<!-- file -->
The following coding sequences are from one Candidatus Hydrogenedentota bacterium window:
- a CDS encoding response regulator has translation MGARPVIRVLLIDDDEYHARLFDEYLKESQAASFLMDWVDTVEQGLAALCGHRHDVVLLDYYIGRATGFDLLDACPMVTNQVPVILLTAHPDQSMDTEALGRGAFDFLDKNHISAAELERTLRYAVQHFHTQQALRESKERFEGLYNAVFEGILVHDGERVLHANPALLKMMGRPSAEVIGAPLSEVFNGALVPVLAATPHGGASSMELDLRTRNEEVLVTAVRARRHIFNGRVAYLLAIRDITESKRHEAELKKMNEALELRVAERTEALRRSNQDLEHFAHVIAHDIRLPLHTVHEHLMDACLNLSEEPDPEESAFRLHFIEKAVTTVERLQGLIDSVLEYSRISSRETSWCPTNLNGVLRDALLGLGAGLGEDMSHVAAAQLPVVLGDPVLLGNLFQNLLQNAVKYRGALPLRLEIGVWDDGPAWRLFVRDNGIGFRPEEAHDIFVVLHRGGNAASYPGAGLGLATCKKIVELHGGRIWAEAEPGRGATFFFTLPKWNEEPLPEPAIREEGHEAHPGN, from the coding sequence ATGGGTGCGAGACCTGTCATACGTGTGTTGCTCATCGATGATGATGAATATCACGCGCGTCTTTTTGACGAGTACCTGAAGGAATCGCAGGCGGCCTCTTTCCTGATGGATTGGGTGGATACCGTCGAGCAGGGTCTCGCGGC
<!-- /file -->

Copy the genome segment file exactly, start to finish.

The following coding sequences are from one Candidatus Hydrogenedentota bacterium window:
- a CDS encoding response regulator has translation MGARPVIRVLLIDDDEYHARLFDEYLKESQAASFLMDWVDTVEQGLAALCGHRHDVVLLDYYIGRATGFDLLDACPMVTNQVPVILLTAHPDQSMDTEALGRGAFDFLDKNHISAAELERTLRYAVQHFHTQQALRESKERFEGLYNAVFEGILVHDGERVLHANPALLKMMGRPSAEVIGAPLSEVFNGALVPVLAATPHGGASSMELDLRTRNEEVLVTAVRARRHIFNGRVAYLLAIRDITESKRHEAELKKMNEALELRVAERTEALRRSNQDLEHFAHVIAHDIRLPLHTVHEHLMDACLNLSEEPDPEESAFRLHFIEKAVTTVERLQGLIDSVLEYSRISSRETSWCPTNLNGVLRDALLGLGAGLGEDMSHVAAAQLPVVLGDPVLLGNLFQNLLQNAVKYRGALPLRLEIGVWDDGPAWRLFVRDNGIGFRPEEAHDIFVVLHRGGNAASYPGAGLGLATCKKIVELHGGRIWAEAEPGRGATFFFTLPKWNEEPLPEPAIREEGHEAHPGN, from the coding sequence ATGGGTGCGAGACCTGTCATACGTGTGTTGCTCATCGATGATGATGAATATCACGCGCGTCTTTTTGACGAGTACCTGAAGGAATCGCAGGCGGCCTCTTTCCTGATGGATTGGGTGGATACCGTCGAGCAGGGTCTCGCGGC